Yet, despite her problematic history, Somerville was hired by Burke, ostensibly as a legislative aide. Yet, in correspondence with McDonough, the complaint said she identified herself as "Director of Workers Compensation," a title claim the complaint asserts is false.

The complaint alleges Burke has also used such hiring patterns to fill other staff positions at the workers comp, hiring "political appointees who lacked the requisite workers' compensation education and experience," including employees whose prior work experience was "as a dog groomer, dog walker, hairstylist, waitress, and other jobs unrelated to the administration of Workers' Compensation."

"Alderman Burke's unprofessional recruitment and management of his workers' compensation subordinates create a politicized environment that encourages workers' compensation employees to make bias (sic), unfair decisions based on politics, not merit," the complaint alleged.

If the hiring decisions were handled through the mayor's office, the complaint asserts hiring would need to comply with standards spelled out in the so-called "Shakman Decree," a federal court order directing city departments to evaluate candidates using merit- and qualification-based standards when filling job openings, to reduce political patronage hires.

However, positions classified as legislative are generally exempt from the Shakman rules. By classifying workers comp employees as "legislative" hires, Burke is able to sidestep the Shakman rules, the complaint alleges, giving him direct control of 65 political jobs.

Further, the complaint asserts the workers comp division jobs are not included in the formal budget requests Burke submits to the City Council for the Finance Committee, causing him to submit "annual budgets that were far less than the actual amount his Committee on Finance expended each year" and "deliberately" underreport "the number of employees working for him and the amount of their salaries from at least 2011 to present."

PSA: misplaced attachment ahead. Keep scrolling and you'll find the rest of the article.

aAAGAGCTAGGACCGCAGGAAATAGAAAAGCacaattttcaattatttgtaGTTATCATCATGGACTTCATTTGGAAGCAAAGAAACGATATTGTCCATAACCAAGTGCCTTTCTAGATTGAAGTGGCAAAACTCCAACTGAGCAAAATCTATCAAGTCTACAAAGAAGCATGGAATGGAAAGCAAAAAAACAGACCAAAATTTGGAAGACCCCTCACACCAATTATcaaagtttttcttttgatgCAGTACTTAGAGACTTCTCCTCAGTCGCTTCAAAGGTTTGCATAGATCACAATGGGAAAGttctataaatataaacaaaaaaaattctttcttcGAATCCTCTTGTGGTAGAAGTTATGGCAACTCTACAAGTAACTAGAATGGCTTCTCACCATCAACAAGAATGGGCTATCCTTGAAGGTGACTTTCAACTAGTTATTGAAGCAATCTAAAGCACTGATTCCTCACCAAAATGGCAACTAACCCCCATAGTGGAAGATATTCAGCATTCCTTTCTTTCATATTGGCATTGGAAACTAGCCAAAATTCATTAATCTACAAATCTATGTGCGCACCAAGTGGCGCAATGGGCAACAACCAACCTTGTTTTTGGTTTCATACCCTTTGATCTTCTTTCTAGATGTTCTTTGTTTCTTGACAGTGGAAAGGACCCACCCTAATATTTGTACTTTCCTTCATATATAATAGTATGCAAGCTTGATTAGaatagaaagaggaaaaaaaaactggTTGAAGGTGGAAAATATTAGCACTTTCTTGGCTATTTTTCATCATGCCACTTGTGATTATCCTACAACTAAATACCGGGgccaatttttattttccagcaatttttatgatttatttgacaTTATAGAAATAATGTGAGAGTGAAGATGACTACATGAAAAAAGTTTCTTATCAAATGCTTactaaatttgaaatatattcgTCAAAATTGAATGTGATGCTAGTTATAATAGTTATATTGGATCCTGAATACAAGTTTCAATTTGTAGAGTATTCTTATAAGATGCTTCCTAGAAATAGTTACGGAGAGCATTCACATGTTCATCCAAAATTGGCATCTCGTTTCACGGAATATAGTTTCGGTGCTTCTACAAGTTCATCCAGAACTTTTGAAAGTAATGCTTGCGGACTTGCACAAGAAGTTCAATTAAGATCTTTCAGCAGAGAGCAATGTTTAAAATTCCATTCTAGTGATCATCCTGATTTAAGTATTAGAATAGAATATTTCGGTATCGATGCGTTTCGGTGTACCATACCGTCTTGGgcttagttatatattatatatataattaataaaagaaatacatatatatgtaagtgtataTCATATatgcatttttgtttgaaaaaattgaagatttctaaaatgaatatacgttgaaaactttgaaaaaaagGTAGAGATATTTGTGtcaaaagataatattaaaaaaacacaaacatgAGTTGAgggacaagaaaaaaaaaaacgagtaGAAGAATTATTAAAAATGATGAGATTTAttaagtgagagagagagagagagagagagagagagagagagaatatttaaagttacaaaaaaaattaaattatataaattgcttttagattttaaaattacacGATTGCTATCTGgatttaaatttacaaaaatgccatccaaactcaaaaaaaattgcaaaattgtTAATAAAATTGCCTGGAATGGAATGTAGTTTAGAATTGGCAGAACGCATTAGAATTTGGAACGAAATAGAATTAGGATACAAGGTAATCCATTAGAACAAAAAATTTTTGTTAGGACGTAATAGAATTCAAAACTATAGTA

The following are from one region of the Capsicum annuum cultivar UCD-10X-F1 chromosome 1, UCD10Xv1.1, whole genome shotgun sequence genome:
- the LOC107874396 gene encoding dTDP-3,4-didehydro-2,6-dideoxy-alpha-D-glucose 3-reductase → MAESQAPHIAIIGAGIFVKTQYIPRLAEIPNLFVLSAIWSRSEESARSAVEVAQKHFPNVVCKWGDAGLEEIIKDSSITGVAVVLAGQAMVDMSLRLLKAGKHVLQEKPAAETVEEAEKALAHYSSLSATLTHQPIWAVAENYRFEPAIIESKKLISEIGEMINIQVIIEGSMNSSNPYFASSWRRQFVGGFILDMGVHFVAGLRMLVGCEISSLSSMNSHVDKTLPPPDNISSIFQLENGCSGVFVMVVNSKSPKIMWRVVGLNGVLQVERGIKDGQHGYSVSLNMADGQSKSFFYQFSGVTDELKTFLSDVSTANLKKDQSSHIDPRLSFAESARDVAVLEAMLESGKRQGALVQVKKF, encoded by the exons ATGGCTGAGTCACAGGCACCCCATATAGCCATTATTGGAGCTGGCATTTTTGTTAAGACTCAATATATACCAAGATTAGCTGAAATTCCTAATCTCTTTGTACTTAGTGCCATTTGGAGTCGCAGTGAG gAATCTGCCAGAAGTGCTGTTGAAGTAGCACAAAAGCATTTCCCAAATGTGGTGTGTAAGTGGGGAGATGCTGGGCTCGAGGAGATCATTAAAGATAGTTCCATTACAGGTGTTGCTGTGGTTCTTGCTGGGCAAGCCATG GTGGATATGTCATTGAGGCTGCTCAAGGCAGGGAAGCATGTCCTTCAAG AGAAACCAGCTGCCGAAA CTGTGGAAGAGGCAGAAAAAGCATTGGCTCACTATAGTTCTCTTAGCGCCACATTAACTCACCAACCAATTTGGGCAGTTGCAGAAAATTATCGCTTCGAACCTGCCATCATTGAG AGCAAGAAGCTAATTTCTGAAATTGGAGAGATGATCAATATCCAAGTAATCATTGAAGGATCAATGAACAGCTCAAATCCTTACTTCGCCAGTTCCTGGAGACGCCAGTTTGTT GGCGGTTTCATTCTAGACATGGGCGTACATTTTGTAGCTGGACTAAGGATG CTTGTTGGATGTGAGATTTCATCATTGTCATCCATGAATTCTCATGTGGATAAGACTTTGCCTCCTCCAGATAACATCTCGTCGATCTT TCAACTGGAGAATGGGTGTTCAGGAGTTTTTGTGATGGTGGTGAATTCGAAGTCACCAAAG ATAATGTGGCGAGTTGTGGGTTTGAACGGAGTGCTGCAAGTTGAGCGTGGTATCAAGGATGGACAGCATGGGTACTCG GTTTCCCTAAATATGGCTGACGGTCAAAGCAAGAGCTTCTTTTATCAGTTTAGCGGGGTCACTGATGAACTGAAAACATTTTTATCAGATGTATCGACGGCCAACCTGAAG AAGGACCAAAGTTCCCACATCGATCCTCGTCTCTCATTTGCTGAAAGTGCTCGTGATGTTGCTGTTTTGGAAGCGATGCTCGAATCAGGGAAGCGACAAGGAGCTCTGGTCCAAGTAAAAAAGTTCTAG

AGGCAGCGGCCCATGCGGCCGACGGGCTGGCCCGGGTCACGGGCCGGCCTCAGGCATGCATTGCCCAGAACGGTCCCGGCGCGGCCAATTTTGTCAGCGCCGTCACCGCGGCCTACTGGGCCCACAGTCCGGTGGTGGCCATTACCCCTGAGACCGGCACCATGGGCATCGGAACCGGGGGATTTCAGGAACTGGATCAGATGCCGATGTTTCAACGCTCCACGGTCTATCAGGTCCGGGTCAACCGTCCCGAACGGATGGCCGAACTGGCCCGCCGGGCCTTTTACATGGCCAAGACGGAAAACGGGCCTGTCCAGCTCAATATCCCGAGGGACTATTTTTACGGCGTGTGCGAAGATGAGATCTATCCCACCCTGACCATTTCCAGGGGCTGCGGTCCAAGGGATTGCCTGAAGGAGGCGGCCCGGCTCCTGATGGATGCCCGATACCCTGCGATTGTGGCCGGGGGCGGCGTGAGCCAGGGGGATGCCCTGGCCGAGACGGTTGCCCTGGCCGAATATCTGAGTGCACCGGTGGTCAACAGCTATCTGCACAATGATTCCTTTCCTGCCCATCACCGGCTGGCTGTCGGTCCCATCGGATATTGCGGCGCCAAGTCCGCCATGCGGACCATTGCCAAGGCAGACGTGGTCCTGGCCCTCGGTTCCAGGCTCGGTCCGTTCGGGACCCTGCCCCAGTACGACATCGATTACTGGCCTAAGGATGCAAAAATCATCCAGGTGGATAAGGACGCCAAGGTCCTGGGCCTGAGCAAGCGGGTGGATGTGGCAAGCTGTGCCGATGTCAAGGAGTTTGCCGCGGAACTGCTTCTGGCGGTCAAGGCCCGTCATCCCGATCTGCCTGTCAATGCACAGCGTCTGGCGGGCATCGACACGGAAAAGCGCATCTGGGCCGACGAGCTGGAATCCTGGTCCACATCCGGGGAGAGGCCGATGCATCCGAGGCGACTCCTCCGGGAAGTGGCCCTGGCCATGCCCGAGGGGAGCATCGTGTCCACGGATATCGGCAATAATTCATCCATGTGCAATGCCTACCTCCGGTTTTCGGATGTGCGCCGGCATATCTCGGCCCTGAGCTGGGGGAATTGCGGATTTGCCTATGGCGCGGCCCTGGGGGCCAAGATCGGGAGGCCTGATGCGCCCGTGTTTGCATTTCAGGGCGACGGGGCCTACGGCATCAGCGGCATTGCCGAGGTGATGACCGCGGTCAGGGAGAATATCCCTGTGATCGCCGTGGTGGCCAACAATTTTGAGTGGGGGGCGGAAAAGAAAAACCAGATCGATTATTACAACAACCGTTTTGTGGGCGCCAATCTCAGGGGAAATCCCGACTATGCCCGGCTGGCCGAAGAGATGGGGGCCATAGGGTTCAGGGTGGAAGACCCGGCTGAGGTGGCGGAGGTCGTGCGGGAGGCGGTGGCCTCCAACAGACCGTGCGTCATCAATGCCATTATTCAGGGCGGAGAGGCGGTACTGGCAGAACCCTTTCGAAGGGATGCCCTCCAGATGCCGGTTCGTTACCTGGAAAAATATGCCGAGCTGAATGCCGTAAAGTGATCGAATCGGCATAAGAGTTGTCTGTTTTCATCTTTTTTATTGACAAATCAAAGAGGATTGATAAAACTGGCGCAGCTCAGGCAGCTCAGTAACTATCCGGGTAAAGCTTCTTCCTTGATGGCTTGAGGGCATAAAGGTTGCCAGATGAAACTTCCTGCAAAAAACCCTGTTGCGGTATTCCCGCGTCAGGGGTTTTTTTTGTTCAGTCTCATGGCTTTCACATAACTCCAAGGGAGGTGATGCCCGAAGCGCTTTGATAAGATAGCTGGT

The complaint asserts the mayor is willing to abide by the arrangement to help secure Burke's support on the City Council for legislation and other initiatives supported by the mayor.

And, the complaint noted, Burke has opposed attempts to allow the city's Inspector General's Office to audit the workers' comp division.

"Alderman Burke hires his Workers' Compensation subordinates based on their ability to help him secure votes for himself and his favored candidates," the complaint alleges.

"Alderman Burke provides preferential treatment, including disability pay, benefits and settlements to injured city workers when they are also precinct captains for political bosses throughout Chicago and Cook County," the complaint further alleges. "During election seasons, the City workers - who received preferential workers' compensation benefits from Ald. Burke - campaign and deliver votes for Alderman Burke and his favored candidates."

The complaint asks a federal judge to declare the city rules giving Burke control of the workers comp division illegal and unconstitutional, and "to move the administration of (the city's) Workers' Compensation Division from the legislative branch of government to the executive branch of government for the purpose of having Mayor Emanuel and Ald. Burke comply with the U.S. Constitution, Illinois Constitution and (state laws.)"

And the complaint asks the judge to give the Inspector General "permission to conduct a ... financial audit and claims review for the last seven years and allow OIG to release its findings to the public."

McDonough, who works as a plumber in the city's Water Department, was fired in 2005, ostensibly for violating city worker residency rules. Mr. McDonough won his job back after a legal battle won by John Loevy of Loevy and Loevy in Federal Court. However, McDonough had four years earlier complained to the city's Inspector General of payments improperly made to politically-connected trucking firms, whose trucks were supposedly being used for city projects, yet were actually sitting idle. The resulting investigation of the so-called Hired Trucks scandal also led to a federal investigation of city job-rigging practices, together resulting in indictments and convictions of former city officials.